Pakistani expat retires from Dubai Municipality after 32 years

It was Saeed Hayat's first time to travel by air when he arrived in UAE from Pakistan in 1975.

There were no street names and the popular World Trade Centre was yet to be constructed later in 1978 as the tallest standing building at the time. Few public transport buses helped people move around the city that had no big shopping malls and only two public parks for residents to enjoy.

Now at the age of 69, Hayat is bidding farewell to the city that blossomed into a cosmopolitan life that now talks space, robots and innovation.

"I came to Dubai on a 2-year-contract, and now 42 years later I can't be more proud for taking part and witnessing firsthand the growth of the city within the shortest time span," said Hayat, who arrived to Dubai at the age of 25.

Retiring as a Senior Assistant Building Network Drainage Engineer in the municipality's General Projects Department, Hayat took part in designing the sewage system of Dubai's major landmarks including Dubai Frame and Dubai Safari - scheduled to launch next month - in addition to Mohammed bin Rashid Library, Quran Park and Hamdan Sports Complex.

"Hamdan Sports Complex was my first achievement," he recalled.

Hayat had joined the municipality in 1985 as a drainage building inspector before moving to the General Projects Department in 2007. He was initially in charge of checking building drainage connections in Deira .

Through his position, he said he was able to introduce specifications for drainage systems in 1994 that the department still follows until today.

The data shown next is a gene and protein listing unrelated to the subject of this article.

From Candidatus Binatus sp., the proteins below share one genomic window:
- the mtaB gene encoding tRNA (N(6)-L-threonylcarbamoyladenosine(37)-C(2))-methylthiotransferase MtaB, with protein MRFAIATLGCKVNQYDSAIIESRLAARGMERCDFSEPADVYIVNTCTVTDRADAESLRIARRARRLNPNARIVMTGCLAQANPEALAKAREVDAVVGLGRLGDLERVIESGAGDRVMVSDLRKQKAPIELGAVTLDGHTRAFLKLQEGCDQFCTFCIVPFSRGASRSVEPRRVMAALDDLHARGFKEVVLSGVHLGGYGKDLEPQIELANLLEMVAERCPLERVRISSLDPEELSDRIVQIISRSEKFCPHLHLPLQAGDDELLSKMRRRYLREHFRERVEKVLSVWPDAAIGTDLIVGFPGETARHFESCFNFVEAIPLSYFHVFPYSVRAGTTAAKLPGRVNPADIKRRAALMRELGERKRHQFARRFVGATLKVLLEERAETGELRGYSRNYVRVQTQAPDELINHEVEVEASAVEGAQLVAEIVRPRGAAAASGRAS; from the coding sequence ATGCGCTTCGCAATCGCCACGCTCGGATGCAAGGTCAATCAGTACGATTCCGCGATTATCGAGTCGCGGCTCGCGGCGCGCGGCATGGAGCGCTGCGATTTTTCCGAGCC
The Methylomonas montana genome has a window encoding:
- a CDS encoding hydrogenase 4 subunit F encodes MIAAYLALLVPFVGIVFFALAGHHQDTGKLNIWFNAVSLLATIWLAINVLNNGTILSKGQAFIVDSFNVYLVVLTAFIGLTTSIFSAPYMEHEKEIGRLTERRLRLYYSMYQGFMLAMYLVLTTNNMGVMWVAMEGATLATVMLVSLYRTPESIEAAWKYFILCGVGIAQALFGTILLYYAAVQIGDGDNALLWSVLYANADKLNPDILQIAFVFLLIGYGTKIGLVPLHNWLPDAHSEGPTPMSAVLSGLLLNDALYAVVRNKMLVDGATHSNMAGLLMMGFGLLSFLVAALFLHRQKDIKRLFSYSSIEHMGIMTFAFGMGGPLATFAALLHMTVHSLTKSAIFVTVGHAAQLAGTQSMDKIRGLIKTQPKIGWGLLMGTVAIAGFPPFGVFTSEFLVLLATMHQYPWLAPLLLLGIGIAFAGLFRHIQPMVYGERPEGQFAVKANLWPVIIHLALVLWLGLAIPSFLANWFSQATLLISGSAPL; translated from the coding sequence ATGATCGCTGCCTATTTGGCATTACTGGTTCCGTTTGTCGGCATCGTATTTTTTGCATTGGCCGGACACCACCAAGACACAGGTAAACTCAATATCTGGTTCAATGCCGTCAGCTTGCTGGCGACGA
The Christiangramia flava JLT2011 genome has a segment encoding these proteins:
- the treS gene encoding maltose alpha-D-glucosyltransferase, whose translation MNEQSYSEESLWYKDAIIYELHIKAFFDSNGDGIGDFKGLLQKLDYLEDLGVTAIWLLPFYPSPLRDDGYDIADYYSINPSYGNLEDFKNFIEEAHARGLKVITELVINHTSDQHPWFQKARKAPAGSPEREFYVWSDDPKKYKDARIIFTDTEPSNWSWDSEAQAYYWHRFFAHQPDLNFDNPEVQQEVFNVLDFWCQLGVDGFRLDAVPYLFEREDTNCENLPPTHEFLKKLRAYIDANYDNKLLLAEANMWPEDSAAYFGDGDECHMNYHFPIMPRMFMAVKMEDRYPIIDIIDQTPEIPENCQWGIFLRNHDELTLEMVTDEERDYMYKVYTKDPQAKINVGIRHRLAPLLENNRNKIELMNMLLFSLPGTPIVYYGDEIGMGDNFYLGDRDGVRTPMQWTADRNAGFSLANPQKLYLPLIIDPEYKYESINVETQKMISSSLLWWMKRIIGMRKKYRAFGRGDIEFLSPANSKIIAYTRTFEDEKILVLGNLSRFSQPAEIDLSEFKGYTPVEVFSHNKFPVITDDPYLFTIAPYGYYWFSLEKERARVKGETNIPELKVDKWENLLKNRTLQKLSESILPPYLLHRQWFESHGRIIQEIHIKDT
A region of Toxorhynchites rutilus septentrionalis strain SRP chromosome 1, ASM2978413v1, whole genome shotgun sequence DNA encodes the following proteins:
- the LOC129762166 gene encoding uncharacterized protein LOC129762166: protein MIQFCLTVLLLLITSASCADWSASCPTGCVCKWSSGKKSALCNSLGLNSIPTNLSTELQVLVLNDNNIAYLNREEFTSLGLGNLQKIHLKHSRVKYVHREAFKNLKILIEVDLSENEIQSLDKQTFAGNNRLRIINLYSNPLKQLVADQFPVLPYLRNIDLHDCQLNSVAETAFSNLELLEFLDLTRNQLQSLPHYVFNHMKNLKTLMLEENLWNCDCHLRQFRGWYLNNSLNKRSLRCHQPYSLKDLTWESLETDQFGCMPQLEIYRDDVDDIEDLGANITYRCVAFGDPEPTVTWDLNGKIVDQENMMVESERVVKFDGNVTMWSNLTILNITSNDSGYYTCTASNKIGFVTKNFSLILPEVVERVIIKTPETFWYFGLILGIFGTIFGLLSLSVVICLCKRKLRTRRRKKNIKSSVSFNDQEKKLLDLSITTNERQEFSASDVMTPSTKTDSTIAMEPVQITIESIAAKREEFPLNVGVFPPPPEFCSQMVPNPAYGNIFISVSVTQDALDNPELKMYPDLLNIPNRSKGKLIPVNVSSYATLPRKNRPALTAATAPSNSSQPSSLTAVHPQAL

"There were mostly small buildings, with only about 100 big buildings in Dubai. There were few employees at the municipality when I first joined," said Hayat.

He added that his professional career with the civic body allowed him to save and invest in 10 charitable projects that continue to benefit over 200,000 villagers back home in Pakistan.

Through Al Ilm Trust, an NGO he set up in 1995, Hayat had established an orphanage, hospital, religious school for children, free medical center, girls' college and knitting training centre and a filtration plant that provides clean water to residents of Kotli Bhutta village in Sialkot district of Pakistan. Four more projects including a hospital, mosque and tree plantations are set to start next year.

"My journey in UAE has been unforgettable. My colleagues and seniors of different cultures and religions are like family to me and have supported me in many of my charitable projects," said Hayat.

Although Hayat said he visited the UK and the US to consider settling abroad, the Dubai life has drawn him back in. "In the UAE, you can practice your culture and religion freely, while living in a pool of other cultures that you learn from, which is why I didn't opt to leave."

Hayat is now ready to go back to Lahore and continue his philanthropic journey.

Marwan Abdullah, Director of General Projects Department, said "We will all miss [Hayat] as a brother in our life and as a professional, but his priceless contributions and achievements will be forever remembered."

He added, "[Hayat] was one of the dedicated employees who achieved a number of professional milestones during his career and could prove his talent, wisdom and professionalism."

Among Hayat's charitable projects in Pakistan's Kotli Bhutta

- Fatima Al Zahara religious school for children in 1999

- Women's vocational knitting training center in 2000

- Free medical center in 2000

- Allama Iqbal Girls Degree College in 2008

- Orphanage building for children in early 2017

- Free water filtration plant in 2013